Phonetic Transcriptions on Phrase-Level
Roeland J. F. Ordelman, Arjan J. van Hessen and David A. van Leeuwen
Whereas nowadays within-word co-articulation effects are usually sufficiently dealt with in automatic speech recognition, this is not always the case with phrase level co-articulation effects (PLC). This paper describes a first approach in dealing with phrase level co-articulation by applying these rules on the reference transcripts used for training our recogniser and by adding a set of temporary PLC phones that later on will be mapped on the original phones. In fact we temporarily break down acoustic context into a general and a PLC context. With this method, more robust models could be trained because phones that are confused due to PLC effects like for example /v/-/f/ and /z/-/s/, receive their own models. A first attempt to apply this method is described.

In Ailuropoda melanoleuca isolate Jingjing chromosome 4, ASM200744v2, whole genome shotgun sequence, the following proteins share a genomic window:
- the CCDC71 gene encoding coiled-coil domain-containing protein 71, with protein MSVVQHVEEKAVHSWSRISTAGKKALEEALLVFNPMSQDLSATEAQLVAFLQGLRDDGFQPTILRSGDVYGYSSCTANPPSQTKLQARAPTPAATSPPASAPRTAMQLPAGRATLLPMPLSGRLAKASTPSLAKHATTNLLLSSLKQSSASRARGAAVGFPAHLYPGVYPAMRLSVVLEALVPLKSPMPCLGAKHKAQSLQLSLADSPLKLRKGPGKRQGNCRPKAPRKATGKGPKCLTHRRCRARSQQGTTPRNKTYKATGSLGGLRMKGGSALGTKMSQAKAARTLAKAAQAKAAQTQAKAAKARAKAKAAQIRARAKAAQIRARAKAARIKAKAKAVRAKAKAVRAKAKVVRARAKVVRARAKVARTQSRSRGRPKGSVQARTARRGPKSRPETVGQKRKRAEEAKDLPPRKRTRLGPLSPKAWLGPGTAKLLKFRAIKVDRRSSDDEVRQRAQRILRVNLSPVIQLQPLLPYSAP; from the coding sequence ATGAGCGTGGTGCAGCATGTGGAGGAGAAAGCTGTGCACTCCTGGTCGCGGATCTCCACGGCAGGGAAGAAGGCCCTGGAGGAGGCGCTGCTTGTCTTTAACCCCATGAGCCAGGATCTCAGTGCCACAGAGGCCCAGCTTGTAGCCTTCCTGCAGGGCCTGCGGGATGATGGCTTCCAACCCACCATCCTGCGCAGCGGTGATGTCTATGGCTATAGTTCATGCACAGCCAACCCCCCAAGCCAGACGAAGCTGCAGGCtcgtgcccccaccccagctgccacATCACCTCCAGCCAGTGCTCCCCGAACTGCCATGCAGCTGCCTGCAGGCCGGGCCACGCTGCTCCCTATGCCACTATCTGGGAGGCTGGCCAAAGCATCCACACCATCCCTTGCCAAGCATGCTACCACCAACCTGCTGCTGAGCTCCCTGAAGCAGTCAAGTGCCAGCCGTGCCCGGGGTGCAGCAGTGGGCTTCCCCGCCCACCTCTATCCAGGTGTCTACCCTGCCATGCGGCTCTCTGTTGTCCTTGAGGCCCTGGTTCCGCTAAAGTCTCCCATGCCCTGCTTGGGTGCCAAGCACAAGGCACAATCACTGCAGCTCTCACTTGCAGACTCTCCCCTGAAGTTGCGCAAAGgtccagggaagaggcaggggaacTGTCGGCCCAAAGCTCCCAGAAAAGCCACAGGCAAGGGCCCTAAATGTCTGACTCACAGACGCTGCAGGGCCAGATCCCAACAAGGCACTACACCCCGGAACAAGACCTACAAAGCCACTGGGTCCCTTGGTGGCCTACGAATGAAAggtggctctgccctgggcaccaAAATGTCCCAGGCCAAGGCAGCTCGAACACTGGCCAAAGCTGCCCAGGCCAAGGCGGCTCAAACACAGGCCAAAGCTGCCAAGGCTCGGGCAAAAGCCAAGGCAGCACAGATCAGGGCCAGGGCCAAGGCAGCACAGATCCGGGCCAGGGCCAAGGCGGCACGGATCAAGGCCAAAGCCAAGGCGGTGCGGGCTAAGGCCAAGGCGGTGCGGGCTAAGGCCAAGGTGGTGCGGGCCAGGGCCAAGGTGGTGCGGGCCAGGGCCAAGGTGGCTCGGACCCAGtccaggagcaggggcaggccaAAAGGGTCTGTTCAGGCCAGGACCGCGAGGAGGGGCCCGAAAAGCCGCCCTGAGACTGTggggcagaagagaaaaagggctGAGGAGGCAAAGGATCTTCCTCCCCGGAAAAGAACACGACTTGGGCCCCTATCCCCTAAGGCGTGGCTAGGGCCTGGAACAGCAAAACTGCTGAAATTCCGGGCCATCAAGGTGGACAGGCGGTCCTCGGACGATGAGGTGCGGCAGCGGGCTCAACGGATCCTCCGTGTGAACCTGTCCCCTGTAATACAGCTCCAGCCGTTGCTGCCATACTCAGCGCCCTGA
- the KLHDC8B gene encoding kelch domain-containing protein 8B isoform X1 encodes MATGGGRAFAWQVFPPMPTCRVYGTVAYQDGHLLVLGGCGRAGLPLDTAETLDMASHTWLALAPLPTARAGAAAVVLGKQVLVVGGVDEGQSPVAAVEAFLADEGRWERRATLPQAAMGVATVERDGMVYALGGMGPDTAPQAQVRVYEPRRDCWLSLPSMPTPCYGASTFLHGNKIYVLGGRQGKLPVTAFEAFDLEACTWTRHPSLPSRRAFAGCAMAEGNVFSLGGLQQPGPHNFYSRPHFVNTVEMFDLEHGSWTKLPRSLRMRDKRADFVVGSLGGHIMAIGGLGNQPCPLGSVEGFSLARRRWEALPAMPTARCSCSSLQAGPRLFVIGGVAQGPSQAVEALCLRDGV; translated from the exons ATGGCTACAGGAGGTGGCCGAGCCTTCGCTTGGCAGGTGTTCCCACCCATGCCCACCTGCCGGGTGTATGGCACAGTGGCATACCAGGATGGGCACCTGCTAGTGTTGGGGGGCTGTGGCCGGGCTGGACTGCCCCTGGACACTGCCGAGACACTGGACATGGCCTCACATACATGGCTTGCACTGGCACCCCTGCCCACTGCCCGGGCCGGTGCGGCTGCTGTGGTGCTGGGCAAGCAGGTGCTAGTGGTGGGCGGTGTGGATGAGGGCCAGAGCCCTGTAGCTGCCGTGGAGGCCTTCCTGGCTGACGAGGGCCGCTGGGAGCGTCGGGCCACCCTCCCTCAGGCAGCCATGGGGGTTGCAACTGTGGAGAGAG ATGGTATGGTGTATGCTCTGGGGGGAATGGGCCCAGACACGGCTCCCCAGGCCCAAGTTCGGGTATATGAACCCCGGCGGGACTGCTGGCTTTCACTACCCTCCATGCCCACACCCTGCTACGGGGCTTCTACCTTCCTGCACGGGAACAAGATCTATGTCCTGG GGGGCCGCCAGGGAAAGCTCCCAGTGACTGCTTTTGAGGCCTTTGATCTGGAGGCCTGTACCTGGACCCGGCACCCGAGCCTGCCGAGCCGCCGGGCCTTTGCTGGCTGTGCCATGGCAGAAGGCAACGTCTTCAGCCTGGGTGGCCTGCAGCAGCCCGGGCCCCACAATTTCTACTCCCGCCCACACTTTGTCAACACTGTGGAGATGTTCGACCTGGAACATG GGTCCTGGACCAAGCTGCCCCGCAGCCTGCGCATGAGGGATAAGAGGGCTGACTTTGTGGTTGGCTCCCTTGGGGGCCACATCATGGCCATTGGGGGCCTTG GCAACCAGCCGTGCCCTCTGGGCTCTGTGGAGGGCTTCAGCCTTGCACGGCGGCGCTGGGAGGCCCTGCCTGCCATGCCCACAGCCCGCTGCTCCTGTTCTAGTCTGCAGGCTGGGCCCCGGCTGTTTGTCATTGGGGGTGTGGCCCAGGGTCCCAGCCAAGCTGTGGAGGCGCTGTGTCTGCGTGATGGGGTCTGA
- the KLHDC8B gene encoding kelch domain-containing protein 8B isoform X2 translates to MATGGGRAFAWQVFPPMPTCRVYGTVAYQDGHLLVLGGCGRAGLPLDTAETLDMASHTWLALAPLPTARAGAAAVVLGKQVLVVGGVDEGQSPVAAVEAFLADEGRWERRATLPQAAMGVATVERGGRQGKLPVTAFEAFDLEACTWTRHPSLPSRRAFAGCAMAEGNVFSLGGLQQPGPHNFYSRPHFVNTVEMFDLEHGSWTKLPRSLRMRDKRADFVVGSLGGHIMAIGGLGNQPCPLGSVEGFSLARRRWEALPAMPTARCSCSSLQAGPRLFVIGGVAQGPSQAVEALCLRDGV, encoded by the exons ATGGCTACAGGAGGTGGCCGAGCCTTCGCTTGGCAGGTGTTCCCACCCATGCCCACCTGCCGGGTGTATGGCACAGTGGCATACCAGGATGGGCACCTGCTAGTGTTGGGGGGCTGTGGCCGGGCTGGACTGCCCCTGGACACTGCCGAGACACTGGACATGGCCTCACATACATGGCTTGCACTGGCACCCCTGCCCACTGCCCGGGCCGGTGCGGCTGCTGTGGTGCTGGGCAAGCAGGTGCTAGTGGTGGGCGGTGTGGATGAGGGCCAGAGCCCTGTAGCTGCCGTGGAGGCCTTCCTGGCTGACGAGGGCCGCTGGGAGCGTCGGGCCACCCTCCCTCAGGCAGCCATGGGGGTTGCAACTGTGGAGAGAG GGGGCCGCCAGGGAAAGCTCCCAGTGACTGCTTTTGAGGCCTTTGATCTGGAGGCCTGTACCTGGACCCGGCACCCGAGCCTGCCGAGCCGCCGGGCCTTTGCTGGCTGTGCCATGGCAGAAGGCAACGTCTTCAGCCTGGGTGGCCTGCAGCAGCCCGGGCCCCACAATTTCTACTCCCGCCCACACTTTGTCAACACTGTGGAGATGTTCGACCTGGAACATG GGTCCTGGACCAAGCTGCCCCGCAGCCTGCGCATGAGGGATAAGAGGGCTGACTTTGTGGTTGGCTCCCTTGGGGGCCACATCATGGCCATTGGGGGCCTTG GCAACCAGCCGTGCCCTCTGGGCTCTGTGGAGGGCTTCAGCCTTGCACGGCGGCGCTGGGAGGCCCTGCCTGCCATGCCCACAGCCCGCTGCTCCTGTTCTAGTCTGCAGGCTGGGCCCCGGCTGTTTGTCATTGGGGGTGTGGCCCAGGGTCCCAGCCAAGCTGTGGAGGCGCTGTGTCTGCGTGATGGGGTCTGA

Recognition-Compatible Speech Compression for Stored Speech
Roger Tucker, Tony Robinson, James Christie and Carl Seymour
Two important components of a speech archiving system are the compression scheme and the search facility. We investigate two ways of providing these components. The first is to run the recogniser directly from the compressed speech - we show how even with a 2.4kbit/sec codec it is possible to produce good recognition results; but the search is slow. The second is to preprocess the speech and store the extra data in a compressed form along with the speech. In the case of an RNN-HMM hybrid system, the posterior probabilties provide a suitable intermediate data format. Vector quantizing these at just 625 bits/sec enables the search to run many times real-time and still maintain good recognition accuracy.